Inside the temple, the plafond features a dragon, possibly related to the yearly fire dragon dance during the Mid-Autumn Festival. The altar was built over a big rock.
Streets of Tai Hang
In Tai Hang, there are streets with Anglo-Saxon names like King, Ormsby, Brown, Warren, Shepherd and Jones, which make one feel like walking into a British town. This part of the area probably once housed the staff working for Jardine Matheson & Co. Ltd., which had strong commercial interests in nearby Causeway Bay since the Nineteenth Century.  Wun Sha St. (meaning washing yarn) was named in 1932 maybe because villagers once washed clothes at the now covered up stream. It is also possible that they offered such service to the residents living near-by.

What Tai Hang lacks is British bar grub. Instead you can sample from Japanese sushi to Brazilian oyster, Cantonese dim sum to German double cheese cake, Vietnamese pho to Singaporean laksa, French to continental fare, local coffee shop cha chaan ten to stall food tai pai dong, all within short open-air distance. Savour the charm and taste of the place before it becomes the next Soho as someone has suggested.

After walking the streets of Tai Hang and back to Tung Lo Wan Road to the left, you will find Fook Tak Old Temple, a simple roadside shrine dedicated to the earth god. Further on is the Trilogy of Christian Worship.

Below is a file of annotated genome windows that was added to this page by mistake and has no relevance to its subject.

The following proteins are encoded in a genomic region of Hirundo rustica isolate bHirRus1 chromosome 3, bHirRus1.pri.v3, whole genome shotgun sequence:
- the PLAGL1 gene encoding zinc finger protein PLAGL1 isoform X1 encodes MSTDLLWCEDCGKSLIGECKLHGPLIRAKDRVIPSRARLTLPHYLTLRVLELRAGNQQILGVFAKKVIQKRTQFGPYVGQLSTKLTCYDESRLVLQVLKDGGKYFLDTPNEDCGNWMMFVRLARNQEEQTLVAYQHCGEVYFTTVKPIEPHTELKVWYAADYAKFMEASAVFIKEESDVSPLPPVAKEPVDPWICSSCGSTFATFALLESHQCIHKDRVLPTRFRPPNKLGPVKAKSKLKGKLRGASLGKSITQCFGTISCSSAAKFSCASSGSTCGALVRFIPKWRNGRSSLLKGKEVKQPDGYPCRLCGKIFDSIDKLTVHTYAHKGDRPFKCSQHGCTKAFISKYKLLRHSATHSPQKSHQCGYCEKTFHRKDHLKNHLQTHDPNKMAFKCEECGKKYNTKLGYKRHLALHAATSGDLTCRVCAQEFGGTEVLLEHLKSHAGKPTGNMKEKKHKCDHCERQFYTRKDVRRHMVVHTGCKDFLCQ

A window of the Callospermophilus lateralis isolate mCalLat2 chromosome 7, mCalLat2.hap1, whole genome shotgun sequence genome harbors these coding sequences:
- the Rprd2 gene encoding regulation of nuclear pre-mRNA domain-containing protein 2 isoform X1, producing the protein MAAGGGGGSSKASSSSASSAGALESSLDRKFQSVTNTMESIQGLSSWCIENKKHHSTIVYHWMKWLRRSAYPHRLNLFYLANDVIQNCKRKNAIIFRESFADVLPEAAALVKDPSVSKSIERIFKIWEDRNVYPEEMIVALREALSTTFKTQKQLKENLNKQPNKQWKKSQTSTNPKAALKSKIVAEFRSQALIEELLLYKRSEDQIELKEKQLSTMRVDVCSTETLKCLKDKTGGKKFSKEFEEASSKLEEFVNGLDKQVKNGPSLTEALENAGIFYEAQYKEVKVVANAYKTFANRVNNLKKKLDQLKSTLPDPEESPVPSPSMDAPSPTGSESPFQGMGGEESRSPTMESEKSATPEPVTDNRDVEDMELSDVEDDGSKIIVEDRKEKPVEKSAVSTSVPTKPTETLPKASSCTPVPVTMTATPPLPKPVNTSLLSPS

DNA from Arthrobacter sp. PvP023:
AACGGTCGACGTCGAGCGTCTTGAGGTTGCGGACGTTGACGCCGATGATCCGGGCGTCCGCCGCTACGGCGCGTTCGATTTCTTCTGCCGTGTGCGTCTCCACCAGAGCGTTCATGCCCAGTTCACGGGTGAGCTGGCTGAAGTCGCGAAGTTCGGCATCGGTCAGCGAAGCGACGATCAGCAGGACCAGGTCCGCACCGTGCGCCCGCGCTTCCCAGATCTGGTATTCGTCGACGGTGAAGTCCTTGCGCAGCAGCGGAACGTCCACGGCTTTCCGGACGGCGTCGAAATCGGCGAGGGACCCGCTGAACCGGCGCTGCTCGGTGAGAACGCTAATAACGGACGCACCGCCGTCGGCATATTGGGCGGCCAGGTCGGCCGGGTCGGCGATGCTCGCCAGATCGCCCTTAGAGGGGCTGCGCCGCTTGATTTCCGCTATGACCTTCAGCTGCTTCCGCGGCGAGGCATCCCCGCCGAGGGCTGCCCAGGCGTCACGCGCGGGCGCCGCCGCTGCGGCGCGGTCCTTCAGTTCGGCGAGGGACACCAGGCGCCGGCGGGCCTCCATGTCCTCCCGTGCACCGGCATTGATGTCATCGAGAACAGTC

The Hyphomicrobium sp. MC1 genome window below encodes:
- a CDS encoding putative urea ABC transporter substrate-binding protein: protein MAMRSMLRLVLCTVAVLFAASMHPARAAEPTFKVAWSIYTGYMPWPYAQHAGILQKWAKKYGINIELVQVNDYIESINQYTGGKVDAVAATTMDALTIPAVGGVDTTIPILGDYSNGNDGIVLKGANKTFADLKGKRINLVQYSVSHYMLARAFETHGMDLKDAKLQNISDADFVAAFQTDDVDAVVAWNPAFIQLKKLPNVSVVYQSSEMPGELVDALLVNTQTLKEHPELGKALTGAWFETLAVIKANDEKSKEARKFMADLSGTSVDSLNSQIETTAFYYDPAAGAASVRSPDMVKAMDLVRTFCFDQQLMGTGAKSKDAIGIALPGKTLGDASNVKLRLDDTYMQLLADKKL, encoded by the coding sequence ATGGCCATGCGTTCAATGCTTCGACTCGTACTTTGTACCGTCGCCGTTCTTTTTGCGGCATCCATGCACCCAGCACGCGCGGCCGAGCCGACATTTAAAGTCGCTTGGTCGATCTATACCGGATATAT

First is the Anglican St. Mary's Church, which was completed in 1936 with distinctive traditional Chinese architectural elements. It is a Grade II historic building. A small distance up East Hospital Road is Shing Kwong Church, a member of The Church of Christ in China. Originally established in 1870 by London Missionary Society, the church was built in 1927 and is a Grade III historic building. The Catholic Christ the King Chapel, built in 1928, is in the St. Paul Convent compound, established by the Sisters of St. Paul de Chartres from France. The round Corinthian columns provide support at the outer perimeter of the chapel, allowing an unobstructed space inside. A father of the Paris Society of Foreign Missions conceived this unique design. The Chapel is open until 5 p.m.

Victoria Park
Walking back to Causeway Road and turn right is the Central Library. The pedestrian footbridge in front leads to the centre of Victorian Park where the statue of Queen Victoria sits facing the front gate. During the Second World War, the statue was removed from Statue Square in Central and shipped back to Japan for its metal. With the war ended, it was returned and placed in the park. After narrowly escaped the melting flame, it cannot avoid the fiery of a performance artist, who, in September 1996, smashed the nose of the statue and pour red paint over it.
Undiscovered Quiet Corners
There are three mid-size hotels in the vicinity. During the afternoon, with guests left for sightseeing or business engagements, you can practically claim one of their dining venues to be your own – to read a book or not to read a book.
  • The L’hotel is at King’s Road opposite the MTR station with the Tin Hau Temple behind it. The Corner 18 Restaurant is on the first floor.
  • At Tung Lo Wan Road, the Café du Parc of Metro Park Hotel is on the Second floor.
  • The Rosedale sits quietly at Shelter St. With an elevation of thirty three floors above ground, the SkyZone Restaurant & Lounge will open up half of Victoria Park with its carpet of green before you. Hopefully, after transcending through a passage of different religious and secular faiths, half the scene will suffice.